It does make me feel better to know that even the prophet Nephi himself had to remember to rejoice on the covenant path. 2 Nephi chapter 4 is the Psalm of Nephi—a very beautiful group of verses in the Book of Mormon. The Psalm of Nephi has been referred to as “the plight and joy of our earthly existence.”
It’s a psalm for all of us. We can insert ourselves in it. It could be titled the Psalm of Tiffany or the Psalm of Shauna.
Nephi begins, “O wretched man that I am.” The definition of wretched is a person in a very unhappy or unfortunate state. In this psalm, Nephi expresses his desire to rejoice. He recognizes that he should be happy. His father had taught that “Men are, that they might have joy.”
Think about Nephi—he was uprooted from his home to spend eight years in the desert, enduring adversity of all kinds, including life-threatening torment at the hands of his older brothers. Then he completes a perilous sea journey to a strange new land where every manner of challenge has to be met. Now his dad, the spiritual anchor of his family, has just passed away, and his older brothers begin another aggressive assault against him.
In verse 19 he says, “When I desire to rejoice, my heart groaneth because of my sins, nevertheless, I know in whom I have trusted.”
Do we forget to trust in our Savior? Do we need to remember that he can change us? Nephi then remembers and lists everything the Lord has done for him—He’s filled him with his love, confounded his enemies, He’s heard his cries and given him knowledge at night, angels have ministered to him, his eyes have beheld great things… Sometimes I think we have to remind ourselves everything the Lord has done for us—and is still doing for us.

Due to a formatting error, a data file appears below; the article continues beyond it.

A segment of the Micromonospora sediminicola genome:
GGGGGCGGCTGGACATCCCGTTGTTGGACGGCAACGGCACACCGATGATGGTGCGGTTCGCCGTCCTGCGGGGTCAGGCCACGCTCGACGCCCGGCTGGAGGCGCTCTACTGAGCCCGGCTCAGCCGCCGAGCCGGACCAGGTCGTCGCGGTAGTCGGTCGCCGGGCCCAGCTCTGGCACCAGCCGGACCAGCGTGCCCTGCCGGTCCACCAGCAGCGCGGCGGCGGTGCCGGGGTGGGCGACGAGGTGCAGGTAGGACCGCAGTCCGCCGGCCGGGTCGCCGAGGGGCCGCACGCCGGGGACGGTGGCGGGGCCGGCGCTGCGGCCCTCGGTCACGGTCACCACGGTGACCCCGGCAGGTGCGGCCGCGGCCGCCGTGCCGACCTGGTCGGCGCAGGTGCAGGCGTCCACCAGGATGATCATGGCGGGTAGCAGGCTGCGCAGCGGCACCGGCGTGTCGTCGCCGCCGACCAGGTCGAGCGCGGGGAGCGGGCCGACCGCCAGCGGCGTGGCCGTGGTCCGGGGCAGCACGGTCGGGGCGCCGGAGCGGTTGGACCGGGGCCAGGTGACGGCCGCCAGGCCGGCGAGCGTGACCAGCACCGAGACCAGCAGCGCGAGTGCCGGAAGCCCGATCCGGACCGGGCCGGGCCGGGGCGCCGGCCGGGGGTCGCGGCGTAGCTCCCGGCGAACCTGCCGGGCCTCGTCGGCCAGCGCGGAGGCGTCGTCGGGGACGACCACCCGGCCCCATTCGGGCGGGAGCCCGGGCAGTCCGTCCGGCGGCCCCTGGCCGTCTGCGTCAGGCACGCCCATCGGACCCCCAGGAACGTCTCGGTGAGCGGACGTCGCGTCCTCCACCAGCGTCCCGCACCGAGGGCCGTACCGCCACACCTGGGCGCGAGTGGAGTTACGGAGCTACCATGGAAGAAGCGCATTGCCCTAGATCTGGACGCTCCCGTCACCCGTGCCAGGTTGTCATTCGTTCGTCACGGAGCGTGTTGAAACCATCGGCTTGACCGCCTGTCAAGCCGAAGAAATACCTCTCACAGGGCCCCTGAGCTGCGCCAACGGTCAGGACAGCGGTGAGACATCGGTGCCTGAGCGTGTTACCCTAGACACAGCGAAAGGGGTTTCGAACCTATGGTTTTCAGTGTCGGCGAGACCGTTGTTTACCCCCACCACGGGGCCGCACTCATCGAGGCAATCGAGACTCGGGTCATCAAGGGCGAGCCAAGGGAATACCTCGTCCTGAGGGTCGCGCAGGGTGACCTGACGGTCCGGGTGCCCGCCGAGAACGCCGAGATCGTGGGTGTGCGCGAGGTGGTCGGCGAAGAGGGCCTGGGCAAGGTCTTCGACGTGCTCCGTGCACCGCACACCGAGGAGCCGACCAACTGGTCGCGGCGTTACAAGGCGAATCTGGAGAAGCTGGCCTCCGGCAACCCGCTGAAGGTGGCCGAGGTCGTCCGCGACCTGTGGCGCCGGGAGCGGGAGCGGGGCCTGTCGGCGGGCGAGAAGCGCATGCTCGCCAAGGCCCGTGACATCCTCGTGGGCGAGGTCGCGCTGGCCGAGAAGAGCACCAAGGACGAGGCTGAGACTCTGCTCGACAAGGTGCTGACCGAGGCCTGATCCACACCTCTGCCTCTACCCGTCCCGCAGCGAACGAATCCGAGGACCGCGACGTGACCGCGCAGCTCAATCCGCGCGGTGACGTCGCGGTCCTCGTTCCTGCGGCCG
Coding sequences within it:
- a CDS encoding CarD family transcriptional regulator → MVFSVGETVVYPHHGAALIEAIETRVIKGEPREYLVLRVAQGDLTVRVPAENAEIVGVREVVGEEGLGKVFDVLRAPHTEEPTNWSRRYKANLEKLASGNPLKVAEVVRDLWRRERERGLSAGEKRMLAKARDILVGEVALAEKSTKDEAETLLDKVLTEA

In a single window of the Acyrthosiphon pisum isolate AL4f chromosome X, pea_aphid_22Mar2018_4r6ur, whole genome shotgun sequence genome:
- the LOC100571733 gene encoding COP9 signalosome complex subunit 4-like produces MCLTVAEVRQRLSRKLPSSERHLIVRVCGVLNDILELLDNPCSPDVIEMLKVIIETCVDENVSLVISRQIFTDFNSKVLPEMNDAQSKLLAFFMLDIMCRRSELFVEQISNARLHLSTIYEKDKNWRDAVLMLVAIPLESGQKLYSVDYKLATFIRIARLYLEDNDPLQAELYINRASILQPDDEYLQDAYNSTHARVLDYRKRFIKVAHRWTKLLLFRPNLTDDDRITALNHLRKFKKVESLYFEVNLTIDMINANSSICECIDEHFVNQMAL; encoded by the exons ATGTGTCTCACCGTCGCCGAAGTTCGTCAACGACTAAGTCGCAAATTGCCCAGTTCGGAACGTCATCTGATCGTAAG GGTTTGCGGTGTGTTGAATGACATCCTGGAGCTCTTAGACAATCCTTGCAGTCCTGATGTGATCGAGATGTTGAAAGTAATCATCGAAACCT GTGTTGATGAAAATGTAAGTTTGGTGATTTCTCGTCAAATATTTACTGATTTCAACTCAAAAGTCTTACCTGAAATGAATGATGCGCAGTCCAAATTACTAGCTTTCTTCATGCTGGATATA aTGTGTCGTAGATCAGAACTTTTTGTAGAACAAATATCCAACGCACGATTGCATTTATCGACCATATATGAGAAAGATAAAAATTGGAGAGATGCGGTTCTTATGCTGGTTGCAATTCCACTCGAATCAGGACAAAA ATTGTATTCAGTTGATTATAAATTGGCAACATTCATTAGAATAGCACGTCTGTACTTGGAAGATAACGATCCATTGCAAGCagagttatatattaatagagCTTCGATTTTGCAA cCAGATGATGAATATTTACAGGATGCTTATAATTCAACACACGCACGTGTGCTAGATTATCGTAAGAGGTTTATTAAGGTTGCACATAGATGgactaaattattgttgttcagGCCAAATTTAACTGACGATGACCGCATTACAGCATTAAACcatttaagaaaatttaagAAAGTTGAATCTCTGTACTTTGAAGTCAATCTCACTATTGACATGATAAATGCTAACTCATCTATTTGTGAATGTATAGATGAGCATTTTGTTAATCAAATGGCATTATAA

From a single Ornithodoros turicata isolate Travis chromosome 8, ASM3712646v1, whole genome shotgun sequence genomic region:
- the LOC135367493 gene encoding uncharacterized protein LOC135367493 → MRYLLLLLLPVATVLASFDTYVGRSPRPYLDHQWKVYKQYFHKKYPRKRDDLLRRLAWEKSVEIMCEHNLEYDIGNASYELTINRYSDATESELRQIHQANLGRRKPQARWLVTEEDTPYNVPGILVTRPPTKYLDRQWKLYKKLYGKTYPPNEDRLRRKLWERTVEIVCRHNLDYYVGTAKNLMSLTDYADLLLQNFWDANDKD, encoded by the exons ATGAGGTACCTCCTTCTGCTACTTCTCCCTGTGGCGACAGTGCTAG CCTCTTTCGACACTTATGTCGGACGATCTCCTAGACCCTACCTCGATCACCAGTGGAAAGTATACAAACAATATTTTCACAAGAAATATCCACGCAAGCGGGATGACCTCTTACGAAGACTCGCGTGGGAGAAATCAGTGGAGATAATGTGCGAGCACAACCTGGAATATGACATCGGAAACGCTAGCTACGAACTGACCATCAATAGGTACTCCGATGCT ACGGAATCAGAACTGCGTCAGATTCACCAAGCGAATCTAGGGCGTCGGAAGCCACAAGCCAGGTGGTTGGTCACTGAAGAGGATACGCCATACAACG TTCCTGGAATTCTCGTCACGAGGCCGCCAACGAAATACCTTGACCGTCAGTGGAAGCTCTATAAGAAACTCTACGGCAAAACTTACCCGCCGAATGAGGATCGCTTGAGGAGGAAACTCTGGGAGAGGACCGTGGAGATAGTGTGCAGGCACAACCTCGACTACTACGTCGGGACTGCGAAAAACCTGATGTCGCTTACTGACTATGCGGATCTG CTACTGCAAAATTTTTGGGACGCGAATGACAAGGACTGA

In verse 26 he goes on: “Oh then, if I have seen so great things, if the Lord in his condescension unto the children of men hath visited men in so much mercy, why should my heart weep and my soul linger in the valley of sorrow, and my flesh waste away, and my strength slacken, because of mine afflictions?"
Verse 27: “And why should I yield to sin, because of my flesh? Yeah, why should I give way to temptation, that the evil one have place in my heart to destroy my peace and afflict my soul? Why am I angry because of mine enemy?” Here he is talking himself through this.
And then comes my favorite part with these famous lines, in verse 28. “Awake, my soul! No longer droop in sin. Rejoice, O my heart, and give place no more for the enemy of my soul.”
Verse 29: “Do not anger again because of mine enemies. Do not slacken my strength because of mine afflictions.” We can’t slacken in our covenants when things get hard—that’s the times when we need to remember—remember to honor those promises and rely on them more than ever.
Lastly, in verse 30 we read, “Rejoice, O my heart, and cry unto the Lord, and say: O Lord, I will praise thee forever; yea, my soul will rejoice in thee, my God, and the rock of my salvation.”
Rejoice is a verb. It’s an action word—it takes effort on our part. Nephi had to desire to rejoice. He had to remember all the amazing things the Lord had done for him, even in the midst of his trials. He had to remember to trust in the plan and in the promises of his covenants. And he had to remember what he had on the covenant path.